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Review - Schrödinger's Rabbits - Colin Bruce

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It's perhaps the most joyous aspect of quantum theory (though it offends some and horrifies others) that it's possible to have a book like this that disagrees on most points with other excellent books in the quantum field like Marcus Chown's Quantum Zoo and Brian Clegg's The God Effect, yet it's hard to say that either side of the viewpoint is right or wrong.

Having said that, Colin Bruce come at quantum theory with near religious fervour in his support for the "many worlds" interpretation of quantum physics, to the extent that he seems inclined to bend the truth to match his beliefs. He tells us that the majority of physicists (or quantum physicists) support the many worlds interpretation - I really don't think this is true.

Where Bruce is very effective is in explaining how many worlds isn't just an interpretation that requires there to be a multiverse of parallel universes, but is a more subtle concept - in essence, according to Bruce, you are a many worlds supporter as soon as you accept the statement that a photon, passing through a Young's slits experiment, passes through both slits at once and interferes with itself. (Don't worry if this sounds faintly disgusting, it's not.) This makes his statement about supporters for many worlds more comprehensible.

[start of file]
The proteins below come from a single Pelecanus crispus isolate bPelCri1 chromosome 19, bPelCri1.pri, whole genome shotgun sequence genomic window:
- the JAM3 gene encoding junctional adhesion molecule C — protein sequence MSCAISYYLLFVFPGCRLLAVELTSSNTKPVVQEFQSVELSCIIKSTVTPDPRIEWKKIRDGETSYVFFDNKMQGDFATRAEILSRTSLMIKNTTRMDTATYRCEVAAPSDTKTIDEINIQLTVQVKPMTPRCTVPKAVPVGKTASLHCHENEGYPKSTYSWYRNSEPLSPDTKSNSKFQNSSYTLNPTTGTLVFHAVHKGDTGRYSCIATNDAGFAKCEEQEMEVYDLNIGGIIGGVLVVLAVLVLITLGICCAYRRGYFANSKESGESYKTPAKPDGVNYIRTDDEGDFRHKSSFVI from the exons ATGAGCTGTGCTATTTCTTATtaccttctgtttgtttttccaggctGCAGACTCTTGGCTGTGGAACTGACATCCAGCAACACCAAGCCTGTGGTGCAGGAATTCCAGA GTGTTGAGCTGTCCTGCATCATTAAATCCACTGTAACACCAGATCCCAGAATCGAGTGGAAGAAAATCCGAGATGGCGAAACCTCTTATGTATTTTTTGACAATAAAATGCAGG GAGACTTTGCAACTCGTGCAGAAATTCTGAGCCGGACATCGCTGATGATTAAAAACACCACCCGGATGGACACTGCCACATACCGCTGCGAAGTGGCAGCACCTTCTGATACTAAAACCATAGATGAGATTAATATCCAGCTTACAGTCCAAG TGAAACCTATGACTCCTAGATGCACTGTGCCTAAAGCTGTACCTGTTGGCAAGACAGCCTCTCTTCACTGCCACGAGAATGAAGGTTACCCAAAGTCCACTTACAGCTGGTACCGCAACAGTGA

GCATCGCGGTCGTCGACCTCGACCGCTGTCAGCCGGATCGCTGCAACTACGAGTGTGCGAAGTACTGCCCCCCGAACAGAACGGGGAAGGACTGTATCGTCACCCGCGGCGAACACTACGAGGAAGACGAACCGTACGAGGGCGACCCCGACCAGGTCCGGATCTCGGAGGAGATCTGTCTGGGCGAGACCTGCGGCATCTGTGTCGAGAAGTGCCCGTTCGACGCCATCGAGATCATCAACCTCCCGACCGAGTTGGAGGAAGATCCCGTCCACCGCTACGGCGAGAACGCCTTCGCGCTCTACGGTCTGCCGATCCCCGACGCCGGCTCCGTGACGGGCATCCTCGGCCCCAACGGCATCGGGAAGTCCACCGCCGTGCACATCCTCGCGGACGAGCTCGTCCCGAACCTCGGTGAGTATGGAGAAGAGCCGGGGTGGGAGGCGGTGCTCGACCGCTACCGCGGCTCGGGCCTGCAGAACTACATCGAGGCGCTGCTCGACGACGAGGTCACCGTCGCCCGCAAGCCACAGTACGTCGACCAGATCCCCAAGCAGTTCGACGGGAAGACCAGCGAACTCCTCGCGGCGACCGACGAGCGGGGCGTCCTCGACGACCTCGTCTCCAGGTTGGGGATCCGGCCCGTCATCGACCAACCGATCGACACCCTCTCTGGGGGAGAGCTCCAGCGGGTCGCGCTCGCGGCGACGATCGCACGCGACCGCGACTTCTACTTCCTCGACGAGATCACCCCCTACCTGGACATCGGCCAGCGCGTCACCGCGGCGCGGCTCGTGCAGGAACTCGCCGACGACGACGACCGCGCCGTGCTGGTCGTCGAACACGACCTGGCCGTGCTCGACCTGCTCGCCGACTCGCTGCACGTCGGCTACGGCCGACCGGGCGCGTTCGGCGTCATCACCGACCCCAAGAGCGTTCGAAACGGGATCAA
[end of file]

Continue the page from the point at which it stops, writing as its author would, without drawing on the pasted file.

In the end, though, the interpretation is just that, and most scientists get by without really worrying too much about it, just accepting that at the quantum level much that happens is inconceivable at a macro level. Where Bruce is a lot less successful is in putting across the aspects of quantum theory itself. For example, he uses a very complicated and confusing metaphor for quantum entanglement involving two sets of magic cards with 60 spots on that does nothing to help with explanation and plenty to leave the reader even more confused. In the end, the writing standard of this book isn't high enough to make it a good popular science title.

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Reviewed by Martin O'Brien

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Last update 05 June 2007